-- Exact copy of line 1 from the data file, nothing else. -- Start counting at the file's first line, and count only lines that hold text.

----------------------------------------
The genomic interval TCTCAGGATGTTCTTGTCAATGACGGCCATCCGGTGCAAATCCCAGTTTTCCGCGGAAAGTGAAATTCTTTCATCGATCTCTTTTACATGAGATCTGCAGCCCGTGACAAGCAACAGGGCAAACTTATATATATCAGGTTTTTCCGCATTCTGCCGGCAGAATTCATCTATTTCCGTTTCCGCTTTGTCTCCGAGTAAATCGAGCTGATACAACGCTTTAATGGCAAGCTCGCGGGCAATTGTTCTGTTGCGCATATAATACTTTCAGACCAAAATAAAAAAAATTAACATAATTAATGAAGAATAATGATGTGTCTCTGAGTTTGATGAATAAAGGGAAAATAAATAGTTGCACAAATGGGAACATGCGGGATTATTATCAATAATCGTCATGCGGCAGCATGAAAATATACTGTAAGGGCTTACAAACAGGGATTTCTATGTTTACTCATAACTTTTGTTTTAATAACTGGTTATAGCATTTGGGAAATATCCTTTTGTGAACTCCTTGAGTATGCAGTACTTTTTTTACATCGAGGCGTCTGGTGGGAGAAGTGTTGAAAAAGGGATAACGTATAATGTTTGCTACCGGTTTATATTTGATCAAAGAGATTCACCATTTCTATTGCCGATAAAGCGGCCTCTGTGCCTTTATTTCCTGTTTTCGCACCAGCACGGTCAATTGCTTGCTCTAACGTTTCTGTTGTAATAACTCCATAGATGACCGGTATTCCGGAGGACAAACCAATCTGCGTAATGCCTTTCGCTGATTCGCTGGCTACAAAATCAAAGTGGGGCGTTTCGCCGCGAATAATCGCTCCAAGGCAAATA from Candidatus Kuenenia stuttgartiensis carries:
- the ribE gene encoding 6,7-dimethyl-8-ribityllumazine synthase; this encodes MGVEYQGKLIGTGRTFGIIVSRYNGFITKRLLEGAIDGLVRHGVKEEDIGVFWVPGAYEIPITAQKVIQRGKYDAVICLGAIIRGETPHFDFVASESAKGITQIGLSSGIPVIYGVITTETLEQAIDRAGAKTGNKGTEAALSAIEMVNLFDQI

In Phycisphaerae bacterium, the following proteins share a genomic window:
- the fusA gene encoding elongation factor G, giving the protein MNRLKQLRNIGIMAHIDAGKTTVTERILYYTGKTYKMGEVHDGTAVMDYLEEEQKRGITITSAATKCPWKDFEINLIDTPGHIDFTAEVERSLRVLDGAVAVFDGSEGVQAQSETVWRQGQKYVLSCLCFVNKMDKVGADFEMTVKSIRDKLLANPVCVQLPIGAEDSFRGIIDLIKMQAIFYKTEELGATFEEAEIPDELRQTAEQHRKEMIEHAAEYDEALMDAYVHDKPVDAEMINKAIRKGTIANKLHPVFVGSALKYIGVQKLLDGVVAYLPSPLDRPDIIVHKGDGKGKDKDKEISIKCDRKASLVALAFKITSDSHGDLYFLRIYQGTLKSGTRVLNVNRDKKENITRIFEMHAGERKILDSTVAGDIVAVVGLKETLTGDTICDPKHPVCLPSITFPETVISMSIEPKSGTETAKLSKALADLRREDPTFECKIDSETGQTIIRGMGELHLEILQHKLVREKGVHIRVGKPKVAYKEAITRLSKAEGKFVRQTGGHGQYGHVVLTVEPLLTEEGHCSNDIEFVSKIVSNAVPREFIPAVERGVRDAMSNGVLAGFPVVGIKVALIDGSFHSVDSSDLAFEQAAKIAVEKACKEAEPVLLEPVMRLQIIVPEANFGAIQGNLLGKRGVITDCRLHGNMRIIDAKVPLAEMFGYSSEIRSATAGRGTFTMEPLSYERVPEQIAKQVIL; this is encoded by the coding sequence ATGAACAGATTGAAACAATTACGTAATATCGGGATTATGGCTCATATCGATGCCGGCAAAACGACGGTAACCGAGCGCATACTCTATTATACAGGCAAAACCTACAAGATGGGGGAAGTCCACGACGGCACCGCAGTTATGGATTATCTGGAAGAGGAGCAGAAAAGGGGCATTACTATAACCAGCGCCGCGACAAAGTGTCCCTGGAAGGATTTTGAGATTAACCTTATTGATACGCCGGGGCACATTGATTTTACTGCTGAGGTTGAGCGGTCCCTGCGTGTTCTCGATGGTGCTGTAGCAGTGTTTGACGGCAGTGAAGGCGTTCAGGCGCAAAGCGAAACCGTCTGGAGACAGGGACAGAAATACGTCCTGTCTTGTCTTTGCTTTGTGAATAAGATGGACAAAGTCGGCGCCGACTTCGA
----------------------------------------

The genomic interval TCTCAGGATGTTCTTGTCAATGACGGCCATCCGGTGCAAATCCCAGTTTTCCGCGGAAAGTGAAATTCTTTCATCGATCTCTTTTACATGAGATCTGCAGCCCGTGACAAGCAACAGGGCAAACTTATATATATCAGGTTTTTCCGCATTCTGCCGGCAGAATTCATCTATTTCCGTTTCCGCTTTGTCTCCGAGTAAATCGAGCTGATACAACGCTTTAATGGCAAGCTCGCGGGCAATTGTTCTGTTGCGCATATAATACTTTCAGACCAAAATAAAAAAAATTAACATAATTAATGAAGAATAATGATGTGTCTCTGAGTTTGATGAATAAAGGGAAAATAAATAGTTGCACAAATGGGAACATGCGGGATTATTATCAATAATCGTCATGCGGCAGCATGAAAATATACTGTAAGGGCTTACAAACAGGGATTTCTATGTTTACTCATAACTTTTGTTTTAATAACTGGTTATAGCATTTGGGAAATATCCTTTTGTGAACTCCTTGAGTATGCAGTACTTTTTTTACATCGAGGCGTCTGGTGGGAGAAGTGTTGAAAAAGGGATAACGTATAATGTTTGCTACCGGTTTATATTTGATCAAAGAGATTCACCATTTCTATTGCCGATAAAGCGGCCTCTGTGCCTTTATTTCCTGTTTTCGCACCAGCACGGTCAATTGCTTGCTCTAACGTTTCTGTTGTAATAACTCCATAGATGACCGGTATTCCGGAGGACAAACCAATCTGCGTAATGCCTTTCGCTGATTCGCTGGCTACAAAATCAAAGTGGGGCGTTTCGCCGCGAATAATCGCTCCAAGGCAAATA from Candidatus Kuenenia stuttgartiensis carries: